U.S. retail sales rose 5.1% during last year's holiday shopping season according to Mastercard SpendingPulse, marking the industry's strongest growth in six years. That sounded like great news for retailers, but sales at department stores fell 1.3% annually.

That's why it wasn't surprising when J.C. Penney (NYSE:JCP), Macy's (NYSE:M), and Kohl's (NYSE:KSS) all recently posted soft holiday numbers. Let's dig deeper into those reports to see if the three out-of-favor retailers can recover this year.

A J.C. Penney store.

Image source: J.C. Penney.

J.C. Penney

J.C. Penney's focus on the low-end market left it vulnerable to Walmart and Amazon, while its unfocused turnaround strategy flooded its stores with excess inventory. Here's how badly the retailer fared over the past year:

 

Q3 2017

Q4 2017

Q1 2018

Q2 2018

Q3 2018

Comps growth

1.7%

2.6%

0.2%

0.3%

(5.4%)*

Source: J.C. Penney quarterly reports. *(4.5%) on a shifted basis.

The bulls hope that J.C. Penney's new CEO, Jill Soltau, can get the retailer back on track. But instead of laying out a long-term turnaround plan, Soltau is still trying to clear out the retailer's inventories with big promotions.

But even with those discounts, J.C. Penney revealed that its comps for the nine-week period that ended on Jan. 5 fell 5.4%, or 3.5% on a "shifted" basis (which better aligns the fiscal and calendar years).

On the bright side, J.C. Penney expects to reduce its inventory by 8% and generate positive free cash flow for the full year, which could help it reduce its $4.2 billion in long-term debt. It also plans to close three locations "as part of an ongoing evaluation of its store portfolio." However, analysts still expect J.C. Penney's revenue to dip 1% next year, and for its bottom line to stay in the red.

Macy's

Macy's fared better than J.C. Penney over the past year, thanks to the expansion of its mobile ecosystem, the growth of its Backstage off-price stores and Bluemercury, the closure of its weaker stores, and the monetization of its real estate.

Comps growth:

Q3 2017

Q4 2017

Q1 2018

Q2 2018

Q3 2018

Owned

(4%)

1.3%

3.9%

0%

3.1%

Owned plus licensed

(3.6%)

1.4%

4.2%

0.5%

3.3%

Source: Macy's quarterly earnings.

Macy's gross margins also improved alongside its comps, indicating that it wasn't using markdowns to drive its sales growth. During last quarter's conference call, Macy's CEO Jeff Gennette boldly claimed that Macy's had "the right strategies, the right merchandise and marketing, and the right experiences to win" during the holidays.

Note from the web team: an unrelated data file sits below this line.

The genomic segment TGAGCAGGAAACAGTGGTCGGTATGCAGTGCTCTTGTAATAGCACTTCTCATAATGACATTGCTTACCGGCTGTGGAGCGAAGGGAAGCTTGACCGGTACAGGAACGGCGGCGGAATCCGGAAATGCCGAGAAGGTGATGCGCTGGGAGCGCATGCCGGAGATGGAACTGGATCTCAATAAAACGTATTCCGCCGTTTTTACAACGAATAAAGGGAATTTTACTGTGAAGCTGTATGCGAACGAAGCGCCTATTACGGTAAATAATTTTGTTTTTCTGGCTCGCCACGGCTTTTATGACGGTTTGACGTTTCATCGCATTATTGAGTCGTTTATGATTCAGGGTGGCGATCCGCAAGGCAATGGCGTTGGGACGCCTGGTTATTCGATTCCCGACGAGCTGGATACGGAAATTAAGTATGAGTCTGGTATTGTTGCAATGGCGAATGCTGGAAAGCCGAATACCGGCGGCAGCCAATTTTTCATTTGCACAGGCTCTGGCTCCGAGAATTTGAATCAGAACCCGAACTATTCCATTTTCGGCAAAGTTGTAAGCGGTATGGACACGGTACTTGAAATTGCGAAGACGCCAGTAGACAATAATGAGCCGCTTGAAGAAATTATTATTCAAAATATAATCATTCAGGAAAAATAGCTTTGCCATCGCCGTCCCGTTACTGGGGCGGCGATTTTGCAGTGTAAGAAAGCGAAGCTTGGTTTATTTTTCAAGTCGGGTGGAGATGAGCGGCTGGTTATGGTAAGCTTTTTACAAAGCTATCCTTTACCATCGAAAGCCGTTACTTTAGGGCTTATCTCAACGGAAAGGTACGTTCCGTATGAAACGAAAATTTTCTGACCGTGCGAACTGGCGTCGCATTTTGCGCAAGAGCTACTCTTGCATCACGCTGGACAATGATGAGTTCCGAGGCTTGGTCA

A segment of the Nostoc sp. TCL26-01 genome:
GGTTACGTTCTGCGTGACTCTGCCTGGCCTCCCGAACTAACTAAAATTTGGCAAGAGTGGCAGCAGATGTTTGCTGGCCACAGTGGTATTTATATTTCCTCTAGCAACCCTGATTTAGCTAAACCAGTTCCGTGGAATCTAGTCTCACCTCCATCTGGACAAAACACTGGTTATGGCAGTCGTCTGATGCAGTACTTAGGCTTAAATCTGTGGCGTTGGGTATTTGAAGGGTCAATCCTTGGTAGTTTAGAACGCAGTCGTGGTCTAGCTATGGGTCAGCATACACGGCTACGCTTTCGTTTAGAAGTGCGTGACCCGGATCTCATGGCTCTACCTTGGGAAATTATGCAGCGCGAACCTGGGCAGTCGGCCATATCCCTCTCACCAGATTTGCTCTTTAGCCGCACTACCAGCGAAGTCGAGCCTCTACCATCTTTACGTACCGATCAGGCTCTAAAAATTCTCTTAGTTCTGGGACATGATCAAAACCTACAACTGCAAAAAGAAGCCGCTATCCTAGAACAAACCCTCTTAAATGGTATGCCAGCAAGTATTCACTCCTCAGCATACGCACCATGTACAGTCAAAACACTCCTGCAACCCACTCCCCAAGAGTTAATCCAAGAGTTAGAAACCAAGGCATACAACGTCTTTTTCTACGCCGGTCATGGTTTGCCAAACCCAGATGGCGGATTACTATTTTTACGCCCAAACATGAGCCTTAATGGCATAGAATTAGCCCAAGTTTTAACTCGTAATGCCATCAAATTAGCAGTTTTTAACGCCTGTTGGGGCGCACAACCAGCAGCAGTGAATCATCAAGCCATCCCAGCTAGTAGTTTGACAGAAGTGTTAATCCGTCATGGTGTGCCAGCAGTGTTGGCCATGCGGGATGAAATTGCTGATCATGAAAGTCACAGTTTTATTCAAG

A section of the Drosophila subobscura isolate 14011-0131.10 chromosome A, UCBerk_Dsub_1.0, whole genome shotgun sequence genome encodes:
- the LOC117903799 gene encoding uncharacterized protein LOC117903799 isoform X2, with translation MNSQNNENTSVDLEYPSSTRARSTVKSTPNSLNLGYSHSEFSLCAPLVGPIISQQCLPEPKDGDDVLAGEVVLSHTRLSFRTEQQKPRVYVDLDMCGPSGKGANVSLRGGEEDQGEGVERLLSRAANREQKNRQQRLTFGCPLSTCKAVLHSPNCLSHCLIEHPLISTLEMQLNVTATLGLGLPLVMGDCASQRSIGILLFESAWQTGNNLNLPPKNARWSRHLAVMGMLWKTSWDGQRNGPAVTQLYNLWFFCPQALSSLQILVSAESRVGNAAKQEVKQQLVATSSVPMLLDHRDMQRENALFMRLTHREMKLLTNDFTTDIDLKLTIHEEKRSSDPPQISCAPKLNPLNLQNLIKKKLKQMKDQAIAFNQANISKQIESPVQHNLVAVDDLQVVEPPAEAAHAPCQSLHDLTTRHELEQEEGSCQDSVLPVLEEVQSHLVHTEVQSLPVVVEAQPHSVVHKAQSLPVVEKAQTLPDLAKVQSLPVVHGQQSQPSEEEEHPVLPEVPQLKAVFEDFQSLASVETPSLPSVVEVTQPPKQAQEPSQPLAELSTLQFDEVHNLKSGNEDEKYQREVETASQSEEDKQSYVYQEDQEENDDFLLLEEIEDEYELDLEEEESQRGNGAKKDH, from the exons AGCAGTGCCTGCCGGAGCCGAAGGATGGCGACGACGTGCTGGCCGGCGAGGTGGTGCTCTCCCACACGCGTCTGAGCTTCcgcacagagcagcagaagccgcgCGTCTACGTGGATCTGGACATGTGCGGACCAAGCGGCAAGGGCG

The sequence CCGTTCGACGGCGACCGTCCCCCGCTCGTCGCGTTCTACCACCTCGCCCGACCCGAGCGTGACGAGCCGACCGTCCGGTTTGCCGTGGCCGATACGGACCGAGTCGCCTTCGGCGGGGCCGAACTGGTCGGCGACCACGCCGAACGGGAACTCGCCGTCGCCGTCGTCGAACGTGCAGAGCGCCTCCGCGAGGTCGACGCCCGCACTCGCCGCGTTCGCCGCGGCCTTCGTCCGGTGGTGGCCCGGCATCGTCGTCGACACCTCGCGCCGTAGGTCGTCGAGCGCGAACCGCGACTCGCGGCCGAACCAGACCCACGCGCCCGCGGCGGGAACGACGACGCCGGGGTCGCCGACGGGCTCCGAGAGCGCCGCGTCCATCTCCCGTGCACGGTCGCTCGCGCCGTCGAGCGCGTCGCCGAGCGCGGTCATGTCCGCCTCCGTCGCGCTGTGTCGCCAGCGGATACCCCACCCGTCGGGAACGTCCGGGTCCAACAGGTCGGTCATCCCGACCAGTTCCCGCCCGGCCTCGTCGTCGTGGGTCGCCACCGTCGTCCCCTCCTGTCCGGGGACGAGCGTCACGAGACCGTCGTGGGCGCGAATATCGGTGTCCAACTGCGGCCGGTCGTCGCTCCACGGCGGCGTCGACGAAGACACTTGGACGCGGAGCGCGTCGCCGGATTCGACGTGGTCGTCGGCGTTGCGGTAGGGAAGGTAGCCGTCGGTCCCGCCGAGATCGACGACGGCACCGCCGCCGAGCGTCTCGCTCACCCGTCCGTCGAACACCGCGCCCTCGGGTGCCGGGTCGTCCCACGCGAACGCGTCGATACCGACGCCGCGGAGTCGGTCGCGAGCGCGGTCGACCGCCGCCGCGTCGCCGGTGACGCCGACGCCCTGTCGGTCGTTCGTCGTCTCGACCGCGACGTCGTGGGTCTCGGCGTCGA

Unfortunately, Macy's recently revealed that its holiday sales rose just 0.7% on an owned basis and 1.1% on an owned plus licensed basis. It also cut its full-year comps growth forecast from 2.3%-2.5% to 2%, revised its gross margin guidance from "up slightly" to "down slightly," and slashed its EPS guidance from $4.10-$4.30 to $3.95-$4.00.

That disastrous guidance cut indicated that Macy's growth was still deteriorating. Analysts expect Macy's revenue to stay nearly flat next year as its earnings drop 17% -- so that pain could continue for the foreseeable future.

A Macy's store.

Image source: Macy's.

Kohl's

Kohl's focus on quickly rotating its products, keeping its inventory levels low, distancing itself from malls with stand-alone stores, and using an easy-to-navigate "racetrack" store design helped it outperform many of its retail peers over the past year.

 

Q3 2017

Q4 2017

Q1 2018

Q2 2018

Q3 2018

Comps growth

0.1%

6.3%

3.6%

3.1%

2.5%

Source: Kohl's quarterly reports.

Kohl's gross margins also improved with its comps growth. However, Kohl's growth also clearly decelerated over the past four quarters, and its holiday report of 1.2% shifted comps growth confirmed those fears -- although it faced a tough year-over-year comparison.

On the bright side, Kohl's slightly raised the low end of its EPS guidance from $5.35-$5.55 to $5.50-$5.55, which indicates that its margins are holding steady. CEO Michelle Gass also noted that Kohl's generated "positive transaction growth" and "double-digit digital growth" during the holidays as customers embraced its omnichannel investments.

Analysts expect Kohl's revenue and earnings to rise 1% and 4%, respectively, next year. Those growth rates seem anemic, but they look better than J.C. Penney and Macy's estimates.

The choice is obvious

J.C. Penney is obviously the worst choice of the three. Macy's pays a hefty forward dividend yield of 5% and it trades at just 7 times forward earnings, but its comps could keep slipping if it doesn't adopt a more aggressive turnaround plan.

Therefore Kohl's is the best choice. Its business remains stable, it pays a decent forward yield of 3.8%, and it trades at just 12 times next year's earnings. 2019 could still be a bumpy year for Kohl's, but it's still a safer investment than J.C. Penney or Macy's.

John Mackey, CEO of Whole Foods Market, an Amazon subsidiary, is a member of The Motley Fool's board of directors. Leo Sun owns shares of Amazon. The Motley Fool owns shares of and recommends Amazon and Mastercard. The Motley Fool has a disclosure policy.